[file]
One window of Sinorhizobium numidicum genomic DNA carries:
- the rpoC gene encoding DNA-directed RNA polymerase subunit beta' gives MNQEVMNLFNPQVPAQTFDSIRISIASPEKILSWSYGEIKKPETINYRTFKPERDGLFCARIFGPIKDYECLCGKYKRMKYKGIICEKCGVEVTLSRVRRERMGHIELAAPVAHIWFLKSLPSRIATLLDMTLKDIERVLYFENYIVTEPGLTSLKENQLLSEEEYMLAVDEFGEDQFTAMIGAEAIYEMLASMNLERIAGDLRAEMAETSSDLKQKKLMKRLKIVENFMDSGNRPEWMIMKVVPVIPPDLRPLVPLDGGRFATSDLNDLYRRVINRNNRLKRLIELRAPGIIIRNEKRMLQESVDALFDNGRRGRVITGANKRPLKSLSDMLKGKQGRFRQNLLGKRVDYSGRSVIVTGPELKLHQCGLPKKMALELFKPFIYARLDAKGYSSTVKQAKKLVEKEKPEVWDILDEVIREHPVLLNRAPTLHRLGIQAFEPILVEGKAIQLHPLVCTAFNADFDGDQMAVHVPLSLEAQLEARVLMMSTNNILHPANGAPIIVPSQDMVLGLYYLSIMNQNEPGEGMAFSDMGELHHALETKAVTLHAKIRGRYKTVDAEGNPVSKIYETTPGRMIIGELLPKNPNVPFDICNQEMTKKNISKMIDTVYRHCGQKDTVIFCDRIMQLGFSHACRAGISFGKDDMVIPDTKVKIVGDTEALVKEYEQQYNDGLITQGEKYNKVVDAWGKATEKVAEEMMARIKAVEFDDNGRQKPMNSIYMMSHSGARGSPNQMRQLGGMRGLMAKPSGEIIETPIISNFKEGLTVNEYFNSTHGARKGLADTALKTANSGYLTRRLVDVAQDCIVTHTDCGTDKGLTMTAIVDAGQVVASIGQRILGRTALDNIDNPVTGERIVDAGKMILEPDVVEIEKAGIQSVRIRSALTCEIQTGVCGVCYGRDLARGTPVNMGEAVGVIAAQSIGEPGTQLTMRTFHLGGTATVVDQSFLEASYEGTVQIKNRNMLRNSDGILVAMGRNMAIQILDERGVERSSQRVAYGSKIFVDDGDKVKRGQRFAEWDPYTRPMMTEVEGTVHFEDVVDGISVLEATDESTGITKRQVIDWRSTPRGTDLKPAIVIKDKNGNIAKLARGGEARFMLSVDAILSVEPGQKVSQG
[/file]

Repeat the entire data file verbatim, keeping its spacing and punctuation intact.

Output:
One window of Sinorhizobium numidicum genomic DNA carries:
- the rpoC gene encoding DNA-directed RNA polymerase subunit beta' gives MNQEVMNLFNPQVPAQTFDSIRISIASPEKILSWSYGEIKKPETINYRTFKPERDGLFCARIFGPIKDYECLCGKYKRMKYKGIICEKCGVEVTLSRVRRERMGHIELAAPVAHIWFLKSLPSRIATLLDMTLKDIERVLYFENYIVTEPGLTSLKENQLLSEEEYMLAVDEFGEDQFTAMIGAEAIYEMLASMNLERIAGDLRAEMAETSSDLKQKKLMKRLKIVENFMDSGNRPEWMIMKVVPVIPPDLRPLVPLDGGRFATSDLNDLYRRVINRNNRLKRLIELRAPGIIIRNEKRMLQESVDALFDNGRRGRVITGANKRPLKSLSDMLKGKQGRFRQNLLGKRVDYSGRSVIVTGPELKLHQCGLPKKMALELFKPFIYARLDAKGYSSTVKQAKKLVEKEKPEVWDILDEVIREHPVLLNRAPTLHRLGIQAFEPILVEGKAIQLHPLVCTAFNADFDGDQMAVHVPLSLEAQLEARVLMMSTNNILHPANGAPIIVPSQDMVLGLYYLSIMNQNEPGEGMAFSDMGELHHALETKAVTLHAKIRGRYKTVDAEGNPVSKIYETTPGRMIIGELLPKNPNVPFDICNQEMTKKNISKMIDTVYRHCGQKDTVIFCDRIMQLGFSHACRAGISFGKDDMVIPDTKVKIVGDTEALVKEYEQQYNDGLITQGEKYNKVVDAWGKATEKVAEEMMARIKAVEFDDNGRQKPMNSIYMMSHSGARGSPNQMRQLGGMRGLMAKPSGEIIETPIISNFKEGLTVNEYFNSTHGARKGLADTALKTANSGYLTRRLVDVAQDCIVTHTDCGTDKGLTMTAIVDAGQVVASIGQRILGRTALDNIDNPVTGERIVDAGKMILEPDVVEIEKAGIQSVRIRSALTCEIQTGVCGVCYGRDLARGTPVNMGEAVGVIAAQSIGEPGTQLTMRTFHLGGTATVVDQSFLEASYEGTVQIKNRNMLRNSDGILVAMGRNMAIQILDERGVERSSQRVAYGSKIFVDDGDKVKRGQRFAEWDPYTRPMMTEVEGTVHFEDVVDGISVLEATDESTGITKRQVIDWRSTPRGTDLKPAIVIKDKNGNIAKLARGGEARFMLSVDAILSVEPGQKVSQG